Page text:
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Study: 12,000 Wis. Jobs Tied To Renewable Energy

The Environmental Law and Policy Center found 171 Wisconsin companies are part of the wind energy supply chain and 135 are part of the solar energy supply chain.

The Environmental Law and Policy Center's new study of Wisconsin's solar and wind energy supply chain finds that 171 Wisconsin companies are part of the wind energy supply chain and 135 Wisconsin companies are part of the solar energy supply chain.

The solar and wind industries provide over 12,000 jobs in Wisconsin. This job growth has been supported for years by utility incentives and state policies like Wisconsin's Renewable Portfolio Standard and Focus on Energy Program. However, Wisconsin's recent political and policy shifts have undermined clean energy development and job creation.

"Wind and solar energy development have created new jobs and business growth that Wisconsin needs," said Howard Learner, Executive Director of the Environmental Law & Policy Center. "With over 250 local companies ready to grow, Wisconsin's leaders should be looking for ways to advance public policies that encourage renewable energy development and progress in the state."

ELPC surveyed businesses statewide to identify Wisconsin companies that are actively participating in the renewable energy supply chain. The list includes steelmakers, electrical component manufacturers, engineering firms and other longstanding businesses that are profiting from renewable energy development, as well as start-ups and small businesses developing cutting edge clean energy technology. For example:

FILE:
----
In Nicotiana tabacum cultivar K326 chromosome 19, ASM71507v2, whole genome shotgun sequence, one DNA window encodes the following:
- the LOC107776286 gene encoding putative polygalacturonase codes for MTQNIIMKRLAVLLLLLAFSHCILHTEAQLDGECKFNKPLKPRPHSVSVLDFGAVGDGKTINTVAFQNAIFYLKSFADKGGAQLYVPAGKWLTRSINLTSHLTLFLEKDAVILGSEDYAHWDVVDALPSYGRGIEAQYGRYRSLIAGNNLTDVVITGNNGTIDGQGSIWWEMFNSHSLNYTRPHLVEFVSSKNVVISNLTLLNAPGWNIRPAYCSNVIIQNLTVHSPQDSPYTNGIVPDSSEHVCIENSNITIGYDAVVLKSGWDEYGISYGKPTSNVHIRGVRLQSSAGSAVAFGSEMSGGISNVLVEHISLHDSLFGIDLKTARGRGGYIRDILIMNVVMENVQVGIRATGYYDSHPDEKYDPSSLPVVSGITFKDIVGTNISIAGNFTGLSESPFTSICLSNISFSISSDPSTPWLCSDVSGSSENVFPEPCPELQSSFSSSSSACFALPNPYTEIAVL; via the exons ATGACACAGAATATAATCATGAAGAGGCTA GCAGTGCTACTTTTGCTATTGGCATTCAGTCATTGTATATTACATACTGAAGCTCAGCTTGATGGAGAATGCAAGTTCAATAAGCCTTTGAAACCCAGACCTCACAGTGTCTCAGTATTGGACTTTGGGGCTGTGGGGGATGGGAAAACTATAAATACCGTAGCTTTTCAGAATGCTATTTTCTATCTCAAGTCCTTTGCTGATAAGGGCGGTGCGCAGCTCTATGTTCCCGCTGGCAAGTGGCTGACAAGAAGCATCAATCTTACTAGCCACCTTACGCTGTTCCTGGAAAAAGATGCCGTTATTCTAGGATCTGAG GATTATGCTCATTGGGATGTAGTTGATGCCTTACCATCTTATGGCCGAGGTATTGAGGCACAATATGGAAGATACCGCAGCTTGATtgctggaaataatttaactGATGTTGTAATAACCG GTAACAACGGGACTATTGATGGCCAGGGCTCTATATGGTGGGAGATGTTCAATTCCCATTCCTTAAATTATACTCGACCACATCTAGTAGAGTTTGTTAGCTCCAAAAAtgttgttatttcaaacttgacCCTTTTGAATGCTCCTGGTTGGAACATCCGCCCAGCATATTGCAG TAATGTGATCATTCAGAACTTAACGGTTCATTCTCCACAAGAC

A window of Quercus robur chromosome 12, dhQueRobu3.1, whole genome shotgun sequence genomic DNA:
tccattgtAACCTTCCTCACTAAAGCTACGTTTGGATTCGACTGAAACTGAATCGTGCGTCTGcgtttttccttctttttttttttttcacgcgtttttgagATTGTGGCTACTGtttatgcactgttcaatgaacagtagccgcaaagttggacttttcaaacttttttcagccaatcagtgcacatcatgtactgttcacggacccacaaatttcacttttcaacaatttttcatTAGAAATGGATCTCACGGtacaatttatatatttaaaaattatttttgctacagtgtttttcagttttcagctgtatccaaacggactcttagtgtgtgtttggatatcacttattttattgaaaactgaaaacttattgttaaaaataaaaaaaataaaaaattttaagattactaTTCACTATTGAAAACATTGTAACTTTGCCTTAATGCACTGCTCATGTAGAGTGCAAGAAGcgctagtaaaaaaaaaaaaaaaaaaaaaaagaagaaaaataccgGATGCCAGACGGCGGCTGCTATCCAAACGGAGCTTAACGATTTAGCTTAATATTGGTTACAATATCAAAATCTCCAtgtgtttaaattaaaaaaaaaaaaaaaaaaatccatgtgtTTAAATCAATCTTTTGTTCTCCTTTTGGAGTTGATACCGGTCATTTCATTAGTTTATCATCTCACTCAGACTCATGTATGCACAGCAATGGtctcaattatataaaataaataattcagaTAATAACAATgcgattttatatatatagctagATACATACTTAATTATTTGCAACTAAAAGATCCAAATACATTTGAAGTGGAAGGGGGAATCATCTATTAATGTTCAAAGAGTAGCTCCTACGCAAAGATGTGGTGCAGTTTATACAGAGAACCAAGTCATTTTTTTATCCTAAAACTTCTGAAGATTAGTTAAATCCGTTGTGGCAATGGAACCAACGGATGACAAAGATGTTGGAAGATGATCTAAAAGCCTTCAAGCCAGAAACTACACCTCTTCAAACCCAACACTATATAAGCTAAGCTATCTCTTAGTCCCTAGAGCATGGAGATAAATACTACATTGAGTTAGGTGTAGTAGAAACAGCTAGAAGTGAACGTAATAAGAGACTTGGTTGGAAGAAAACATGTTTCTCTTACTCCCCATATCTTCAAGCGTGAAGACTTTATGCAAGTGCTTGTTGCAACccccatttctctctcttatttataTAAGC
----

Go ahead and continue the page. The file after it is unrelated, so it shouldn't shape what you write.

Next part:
Caleffi sells solar thermal systems and components from its Milwaukee office. "Solar is a real job creator in Wisconsin and across the United States and one of the biggest generators of growth for Caleffi," said Rex Gillespie Caleffi's Director of Marketing.

Oshkosh-based wind manufacturing company Renewegy builds and installs light commercial wind turbines. The company plans to add 50 new employees in the coming years. "Not only do we manufacture and employ workers here in Oshkosh, but 90 percent of our components are sourced from Midwestern partners," said Dana Enz, Renewegy's VP of Sales. "As we grow, they grow."

Smart state and local policies can make a big difference in creating economic development and new jobs for the solar and wind sector. Helios recently opened Wisconsin's first solar panel manufacturing plant in Milwaukee. Low-interest loans provided by the state and the City of Milwaukee convinced Helios to locate in Wisconsin. "The Midwest is getting close to becoming a real solar hotspot," said Helios' General Manager Brent Brucker. "A little more foresight on the part of a state legislatures and this region could really take off."

As part of its effort to promote economic growth and environmental progress through clean energy development, ELPC has also completed wind and solar supply chain studies for Illinois, Iowa, Michigan and Ohio. Across these five states, ELPC has identified more than 1,000 clean energy businesses employing over 50,000 people.

To download a copy of the report visit